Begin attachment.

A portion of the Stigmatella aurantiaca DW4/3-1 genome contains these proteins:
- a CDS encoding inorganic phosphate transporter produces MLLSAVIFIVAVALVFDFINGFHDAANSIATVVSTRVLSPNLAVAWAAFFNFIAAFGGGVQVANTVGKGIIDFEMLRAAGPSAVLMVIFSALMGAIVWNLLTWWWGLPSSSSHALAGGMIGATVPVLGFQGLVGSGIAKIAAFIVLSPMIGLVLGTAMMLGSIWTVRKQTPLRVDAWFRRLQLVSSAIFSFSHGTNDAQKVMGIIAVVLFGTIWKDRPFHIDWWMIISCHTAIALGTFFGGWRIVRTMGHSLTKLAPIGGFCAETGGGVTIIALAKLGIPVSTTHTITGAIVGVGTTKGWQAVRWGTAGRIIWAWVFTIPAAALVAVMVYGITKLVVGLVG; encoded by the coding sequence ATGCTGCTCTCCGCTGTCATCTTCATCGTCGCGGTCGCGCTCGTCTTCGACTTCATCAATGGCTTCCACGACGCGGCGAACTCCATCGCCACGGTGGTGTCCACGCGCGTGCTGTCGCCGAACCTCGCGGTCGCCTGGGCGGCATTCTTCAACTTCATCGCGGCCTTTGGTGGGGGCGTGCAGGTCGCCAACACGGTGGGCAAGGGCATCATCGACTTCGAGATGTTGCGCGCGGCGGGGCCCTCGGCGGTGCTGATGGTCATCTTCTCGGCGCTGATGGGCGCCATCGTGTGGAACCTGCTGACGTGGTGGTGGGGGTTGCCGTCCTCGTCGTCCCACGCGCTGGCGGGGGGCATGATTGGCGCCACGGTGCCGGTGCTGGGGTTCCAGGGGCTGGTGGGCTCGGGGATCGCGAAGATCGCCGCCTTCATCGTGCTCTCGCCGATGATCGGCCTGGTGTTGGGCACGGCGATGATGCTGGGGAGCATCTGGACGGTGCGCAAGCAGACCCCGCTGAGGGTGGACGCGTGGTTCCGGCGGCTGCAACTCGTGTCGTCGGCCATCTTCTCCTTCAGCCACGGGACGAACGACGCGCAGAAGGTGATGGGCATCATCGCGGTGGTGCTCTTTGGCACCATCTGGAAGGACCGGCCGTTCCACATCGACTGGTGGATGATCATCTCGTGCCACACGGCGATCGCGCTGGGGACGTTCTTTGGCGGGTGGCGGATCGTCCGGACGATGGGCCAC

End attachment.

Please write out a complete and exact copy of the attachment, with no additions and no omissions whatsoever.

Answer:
A portion of the Stigmatella aurantiaca DW4/3-1 genome contains these proteins:
- a CDS encoding inorganic phosphate transporter produces MLLSAVIFIVAVALVFDFINGFHDAANSIATVVSTRVLSPNLAVAWAAFFNFIAAFGGGVQVANTVGKGIIDFEMLRAAGPSAVLMVIFSALMGAIVWNLLTWWWGLPSSSSHALAGGMIGATVPVLGFQGLVGSGIAKIAAFIVLSPMIGLVLGTAMMLGSIWTVRKQTPLRVDAWFRRLQLVSSAIFSFSHGTNDAQKVMGIIAVVLFGTIWKDRPFHIDWWMIISCHTAIALGTFFGGWRIVRTMGHSLTKLAPIGGFCAETGGGVTIIALAKLGIPVSTTHTITGAIVGVGTTKGWQAVRWGTAGRIIWAWVFTIPAAALVAVMVYGITKLVVGLVG; encoded by the coding sequence ATGCTGCTCTCCGCTGTCATCTTCATCGTCGCGGTCGCGCTCGTCTTCGACTTCATCAATGGCTTCCACGACGCGGCGAACTCCATCGCCACGGTGGTGTCCACGCGCGTGCTGTCGCCGAACCTCGCGGTCGCCTGGGCGGCATTCTTCAACTTCATCGCGGCCTTTGGTGGGGGCGTGCAGGTCGCCAACACGGTGGGCAAGGGCATCATCGACTTCGAGATGTTGCGCGCGGCGGGGCCCTCGGCGGTGCTGATGGTCATCTTCTCGGCGCTGATGGGCGCCATCGTGTGGAACCTGCTGACGTGGTGGTGGGGGTTGCCGTCCTCGTCGTCCCACGCGCTGGCGGGGGGCATGATTGGCGCCACGGTGCCGGTGCTGGGGTTCCAGGGGCTGGTGGGCTCGGGGATCGCGAAGATCGCCGCCTTCATCGTGCTCTCGCCGATGATCGGCCTGGTGTTGGGCACGGCGATGATGCTGGGGAGCATCTGGACGGTGCGCAAGCAGACCCCGCTGAGGGTGGACGCGTGGTTCCGGCGGCTGCAACTCGTGTCGTCGGCCATCTTCTCCTTCAGCCACGGGACGAACGACGCGCAGAAGGTGATGGGCATCATCGCGGTGGTGCTCTTTGGCACCATCTGGAAGGACCGGCCGTTCCACATCGACTGGTGGATGATCATCTCGTGCCACACGGCGATCGCGCTGGGGACGTTCTTTGGCGGGTGGCGGATCGTCCGGACGATGGGCCAC